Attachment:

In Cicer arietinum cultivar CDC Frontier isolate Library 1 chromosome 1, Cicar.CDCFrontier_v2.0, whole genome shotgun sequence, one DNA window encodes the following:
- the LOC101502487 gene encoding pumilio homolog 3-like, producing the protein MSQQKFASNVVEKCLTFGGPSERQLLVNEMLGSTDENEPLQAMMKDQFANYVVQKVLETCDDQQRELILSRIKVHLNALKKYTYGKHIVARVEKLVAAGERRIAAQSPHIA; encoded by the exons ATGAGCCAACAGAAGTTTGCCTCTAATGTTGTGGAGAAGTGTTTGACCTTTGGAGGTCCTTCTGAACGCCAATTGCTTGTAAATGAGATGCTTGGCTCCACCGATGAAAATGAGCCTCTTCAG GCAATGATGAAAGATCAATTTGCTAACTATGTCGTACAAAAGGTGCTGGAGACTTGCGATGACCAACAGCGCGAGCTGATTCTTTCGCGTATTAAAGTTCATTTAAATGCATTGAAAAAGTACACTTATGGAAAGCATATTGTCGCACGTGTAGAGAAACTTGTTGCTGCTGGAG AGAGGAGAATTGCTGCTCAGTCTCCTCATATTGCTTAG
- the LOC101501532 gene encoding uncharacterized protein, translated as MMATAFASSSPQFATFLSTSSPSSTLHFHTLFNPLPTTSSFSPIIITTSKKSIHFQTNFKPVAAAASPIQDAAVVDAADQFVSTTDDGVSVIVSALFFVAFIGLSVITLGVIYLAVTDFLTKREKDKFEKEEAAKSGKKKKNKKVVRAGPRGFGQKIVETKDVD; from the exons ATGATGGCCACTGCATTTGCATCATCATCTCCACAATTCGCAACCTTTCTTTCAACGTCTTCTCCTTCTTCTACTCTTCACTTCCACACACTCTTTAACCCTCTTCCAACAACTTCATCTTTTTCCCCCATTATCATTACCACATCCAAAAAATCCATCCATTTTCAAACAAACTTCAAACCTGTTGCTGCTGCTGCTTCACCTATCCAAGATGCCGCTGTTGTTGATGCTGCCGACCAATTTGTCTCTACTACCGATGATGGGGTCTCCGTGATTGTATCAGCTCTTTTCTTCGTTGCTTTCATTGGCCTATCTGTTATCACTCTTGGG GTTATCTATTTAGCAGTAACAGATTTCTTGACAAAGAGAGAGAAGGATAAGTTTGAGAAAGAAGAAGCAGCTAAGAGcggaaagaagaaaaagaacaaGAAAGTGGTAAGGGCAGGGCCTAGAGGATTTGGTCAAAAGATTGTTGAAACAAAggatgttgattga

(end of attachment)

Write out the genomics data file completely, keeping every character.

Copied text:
In Cicer arietinum cultivar CDC Frontier isolate Library 1 chromosome 1, Cicar.CDCFrontier_v2.0, whole genome shotgun sequence, one DNA window encodes the following:
- the LOC101502487 gene encoding pumilio homolog 3-like, producing the protein MSQQKFASNVVEKCLTFGGPSERQLLVNEMLGSTDENEPLQAMMKDQFANYVVQKVLETCDDQQRELILSRIKVHLNALKKYTYGKHIVARVEKLVAAGERRIAAQSPHIA; encoded by the exons ATGAGCCAACAGAAGTTTGCCTCTAATGTTGTGGAGAAGTGTTTGACCTTTGGAGGTCCTTCTGAACGCCAATTGCTTGTAAATGAGATGCTTGGCTCCACCGATGAAAATGAGCCTCTTCAG GCAATGATGAAAGATCAATTTGCTAACTATGTCGTACAAAAGGTGCTGGAGACTTGCGATGACCAACAGCGCGAGCTGATTCTTTCGCGTATTAAAGTTCATTTAAATGCATTGAAAAAGTACACTTATGGAAAGCATATTGTCGCACGTGTAGAGAAACTTGTTGCTGCTGGAG AGAGGAGAATTGCTGCTCAGTCTCCTCATATTGCTTAG
- the LOC101501532 gene encoding uncharacterized protein, translated as MMATAFASSSPQFATFLSTSSPSSTLHFHTLFNPLPTTSSFSPIIITTSKKSIHFQTNFKPVAAAASPIQDAAVVDAADQFVSTTDDGVSVIVSALFFVAFIGLSVITLGVIYLAVTDFLTKREKDKFEKEEAAKSGKKKKNKKVVRAGPRGFGQKIVETKDVD; from the exons ATGATGGCCACTGCATTTGCATCATCATCTCCACAATTCGCAACCTTTCTTTCAACGTCTTCTCCTTCTTCTACTCTTCACTTCCACACACTCTTTAACCCTCTTCCAACAACTTCATCTTTTTCCCCCATTATCATTACCACATCCAAAAAATCCATCCATTTTCAAACAAACTTCAAACCTGTTGCTGCTGCTGCTTCACCTATCCAAGATGCCGCTGTTGTTGATGCTGCCGACCAATTTGTCTCTACTACCGATGATGGGGTCTCCGTGATTGTATCAGCTCTTTTCTTCGTTGCTTTCATTGGCCTATCTGTTATCACTCTTGGG GTTATCTATTTAGCAGTAACAGATTTCTTGACAAAGAGAGAGAAGGATAAGTTTGAGAAAGAAGAAGCAGCTAAGAGcggaaagaagaaaaagaacaaGAAAGTGGTAAGGGCAGGGCCTAGAGGATTTGGTCAAAAGATTGTTGAAACAAAggatgttgattga